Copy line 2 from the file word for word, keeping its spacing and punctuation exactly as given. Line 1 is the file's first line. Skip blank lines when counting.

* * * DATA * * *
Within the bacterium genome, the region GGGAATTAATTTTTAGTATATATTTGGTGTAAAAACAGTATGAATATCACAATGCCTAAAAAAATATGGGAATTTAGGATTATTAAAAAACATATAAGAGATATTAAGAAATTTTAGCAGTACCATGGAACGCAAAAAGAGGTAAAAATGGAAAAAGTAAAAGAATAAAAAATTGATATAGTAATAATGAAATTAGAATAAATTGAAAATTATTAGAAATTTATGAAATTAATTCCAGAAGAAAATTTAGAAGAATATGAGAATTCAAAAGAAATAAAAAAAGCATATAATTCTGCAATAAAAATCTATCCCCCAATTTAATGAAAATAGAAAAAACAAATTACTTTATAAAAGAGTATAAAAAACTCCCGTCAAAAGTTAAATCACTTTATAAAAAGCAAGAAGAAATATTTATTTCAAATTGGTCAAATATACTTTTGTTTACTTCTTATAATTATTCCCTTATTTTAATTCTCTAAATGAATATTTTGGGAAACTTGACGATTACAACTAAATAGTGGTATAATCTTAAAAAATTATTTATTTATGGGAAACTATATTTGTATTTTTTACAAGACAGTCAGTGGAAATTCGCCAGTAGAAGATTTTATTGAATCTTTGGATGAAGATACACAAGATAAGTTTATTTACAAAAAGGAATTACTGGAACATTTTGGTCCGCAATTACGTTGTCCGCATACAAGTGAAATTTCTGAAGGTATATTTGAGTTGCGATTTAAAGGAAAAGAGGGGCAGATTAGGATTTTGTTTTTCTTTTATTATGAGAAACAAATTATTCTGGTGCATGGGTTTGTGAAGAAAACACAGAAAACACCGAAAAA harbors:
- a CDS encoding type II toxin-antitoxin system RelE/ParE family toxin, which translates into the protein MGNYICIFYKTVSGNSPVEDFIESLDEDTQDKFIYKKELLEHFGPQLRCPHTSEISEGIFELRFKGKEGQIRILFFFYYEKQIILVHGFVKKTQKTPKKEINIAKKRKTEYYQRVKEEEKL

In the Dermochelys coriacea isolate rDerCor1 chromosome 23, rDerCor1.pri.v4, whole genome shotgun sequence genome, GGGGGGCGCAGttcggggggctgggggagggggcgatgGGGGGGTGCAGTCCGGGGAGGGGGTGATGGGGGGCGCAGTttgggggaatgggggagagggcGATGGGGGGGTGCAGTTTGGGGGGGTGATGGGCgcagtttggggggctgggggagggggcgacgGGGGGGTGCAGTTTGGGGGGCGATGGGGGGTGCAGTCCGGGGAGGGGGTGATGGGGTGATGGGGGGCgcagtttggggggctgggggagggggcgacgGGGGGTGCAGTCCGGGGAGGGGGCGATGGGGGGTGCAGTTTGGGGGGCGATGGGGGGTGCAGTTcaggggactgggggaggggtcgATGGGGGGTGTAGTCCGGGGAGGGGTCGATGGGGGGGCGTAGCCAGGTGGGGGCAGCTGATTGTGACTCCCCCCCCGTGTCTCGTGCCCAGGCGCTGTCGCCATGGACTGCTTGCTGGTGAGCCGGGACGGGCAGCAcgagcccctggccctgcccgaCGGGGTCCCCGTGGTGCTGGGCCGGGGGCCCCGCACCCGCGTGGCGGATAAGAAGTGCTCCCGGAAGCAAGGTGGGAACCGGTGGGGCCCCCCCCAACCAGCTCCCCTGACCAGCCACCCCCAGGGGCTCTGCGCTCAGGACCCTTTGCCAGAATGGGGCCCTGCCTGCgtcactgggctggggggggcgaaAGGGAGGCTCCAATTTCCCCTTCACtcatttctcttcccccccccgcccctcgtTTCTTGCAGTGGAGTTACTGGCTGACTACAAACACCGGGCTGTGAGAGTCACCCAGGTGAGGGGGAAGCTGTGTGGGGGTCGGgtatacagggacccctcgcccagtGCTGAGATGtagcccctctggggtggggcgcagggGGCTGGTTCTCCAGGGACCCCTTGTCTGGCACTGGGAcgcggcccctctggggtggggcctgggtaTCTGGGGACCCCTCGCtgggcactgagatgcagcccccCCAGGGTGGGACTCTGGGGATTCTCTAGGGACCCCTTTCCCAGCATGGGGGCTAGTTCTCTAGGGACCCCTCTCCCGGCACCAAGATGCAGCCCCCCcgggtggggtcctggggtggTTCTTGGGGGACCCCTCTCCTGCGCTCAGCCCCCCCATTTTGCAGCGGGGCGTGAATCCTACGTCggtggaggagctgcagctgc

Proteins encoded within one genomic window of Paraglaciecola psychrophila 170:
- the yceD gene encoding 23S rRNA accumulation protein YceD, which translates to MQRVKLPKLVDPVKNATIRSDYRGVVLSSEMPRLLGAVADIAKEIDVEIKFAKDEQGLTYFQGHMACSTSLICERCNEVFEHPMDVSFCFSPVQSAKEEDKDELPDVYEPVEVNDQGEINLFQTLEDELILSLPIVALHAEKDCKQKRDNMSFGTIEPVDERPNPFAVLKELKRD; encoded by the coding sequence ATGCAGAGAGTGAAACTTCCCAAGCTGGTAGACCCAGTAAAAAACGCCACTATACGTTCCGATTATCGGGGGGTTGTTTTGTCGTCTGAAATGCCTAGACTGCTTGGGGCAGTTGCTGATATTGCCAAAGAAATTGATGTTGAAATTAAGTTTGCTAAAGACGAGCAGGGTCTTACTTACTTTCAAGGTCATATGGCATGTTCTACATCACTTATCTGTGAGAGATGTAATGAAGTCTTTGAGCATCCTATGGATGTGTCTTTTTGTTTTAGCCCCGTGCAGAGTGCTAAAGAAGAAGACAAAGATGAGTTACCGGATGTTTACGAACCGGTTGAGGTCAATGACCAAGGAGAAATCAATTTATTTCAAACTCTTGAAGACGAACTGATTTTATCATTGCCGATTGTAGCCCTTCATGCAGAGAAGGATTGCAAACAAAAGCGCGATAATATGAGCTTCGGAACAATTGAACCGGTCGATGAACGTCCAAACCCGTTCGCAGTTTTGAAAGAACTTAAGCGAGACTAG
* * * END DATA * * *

- a CDS encoding type II toxin-antitoxin system RelE/ParE family toxin, which translates into the protein MGNYICIFYKTVSGNSPVEDFIESLDEDTQDKFIYKKELLEHFGPQLRCPHTSEISEGIFELRFKGKEGQIRILFFFYYEKQIILVHGFVKKTQKTPKKEINIAKKRKTEYYQRVKEEEKL